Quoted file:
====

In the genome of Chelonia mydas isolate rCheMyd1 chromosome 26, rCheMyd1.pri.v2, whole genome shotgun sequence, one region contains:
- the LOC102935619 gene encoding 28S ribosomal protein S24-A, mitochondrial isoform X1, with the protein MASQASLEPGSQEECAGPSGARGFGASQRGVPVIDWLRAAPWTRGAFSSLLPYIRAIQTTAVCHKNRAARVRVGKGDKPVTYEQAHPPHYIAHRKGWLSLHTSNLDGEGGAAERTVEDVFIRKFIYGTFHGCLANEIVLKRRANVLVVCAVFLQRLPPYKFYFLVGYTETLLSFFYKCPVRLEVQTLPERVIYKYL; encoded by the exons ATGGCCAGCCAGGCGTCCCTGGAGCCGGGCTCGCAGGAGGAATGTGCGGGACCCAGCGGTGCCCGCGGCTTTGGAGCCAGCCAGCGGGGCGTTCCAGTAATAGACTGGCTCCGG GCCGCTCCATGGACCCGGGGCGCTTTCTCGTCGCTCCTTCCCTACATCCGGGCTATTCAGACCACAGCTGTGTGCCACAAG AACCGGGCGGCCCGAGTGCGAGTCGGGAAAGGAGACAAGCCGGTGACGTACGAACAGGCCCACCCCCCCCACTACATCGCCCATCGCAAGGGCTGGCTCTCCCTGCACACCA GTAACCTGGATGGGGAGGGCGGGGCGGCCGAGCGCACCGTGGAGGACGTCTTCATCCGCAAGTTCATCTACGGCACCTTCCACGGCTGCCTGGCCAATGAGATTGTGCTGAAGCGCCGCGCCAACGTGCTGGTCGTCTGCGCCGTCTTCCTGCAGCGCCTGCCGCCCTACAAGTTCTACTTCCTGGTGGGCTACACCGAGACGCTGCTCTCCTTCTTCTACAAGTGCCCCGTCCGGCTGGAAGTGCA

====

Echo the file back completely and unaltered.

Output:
In the genome of Chelonia mydas isolate rCheMyd1 chromosome 26, rCheMyd1.pri.v2, whole genome shotgun sequence, one region contains:
- the LOC102935619 gene encoding 28S ribosomal protein S24-A, mitochondrial isoform X1, with the protein MASQASLEPGSQEECAGPSGARGFGASQRGVPVIDWLRAAPWTRGAFSSLLPYIRAIQTTAVCHKNRAARVRVGKGDKPVTYEQAHPPHYIAHRKGWLSLHTSNLDGEGGAAERTVEDVFIRKFIYGTFHGCLANEIVLKRRANVLVVCAVFLQRLPPYKFYFLVGYTETLLSFFYKCPVRLEVQTLPERVIYKYL; encoded by the exons ATGGCCAGCCAGGCGTCCCTGGAGCCGGGCTCGCAGGAGGAATGTGCGGGACCCAGCGGTGCCCGCGGCTTTGGAGCCAGCCAGCGGGGCGTTCCAGTAATAGACTGGCTCCGG GCCGCTCCATGGACCCGGGGCGCTTTCTCGTCGCTCCTTCCCTACATCCGGGCTATTCAGACCACAGCTGTGTGCCACAAG AACCGGGCGGCCCGAGTGCGAGTCGGGAAAGGAGACAAGCCGGTGACGTACGAACAGGCCCACCCCCCCCACTACATCGCCCATCGCAAGGGCTGGCTCTCCCTGCACACCA GTAACCTGGATGGGGAGGGCGGGGCGGCCGAGCGCACCGTGGAGGACGTCTTCATCCGCAAGTTCATCTACGGCACCTTCCACGGCTGCCTGGCCAATGAGATTGTGCTGAAGCGCCGCGCCAACGTGCTGGTCGTCTGCGCCGTCTTCCTGCAGCGCCTGCCGCCCTACAAGTTCTACTTCCTGGTGGGCTACACCGAGACGCTGCTCTCCTTCTTCTACAAGTGCCCCGTCCGGCTGGAAGTGCA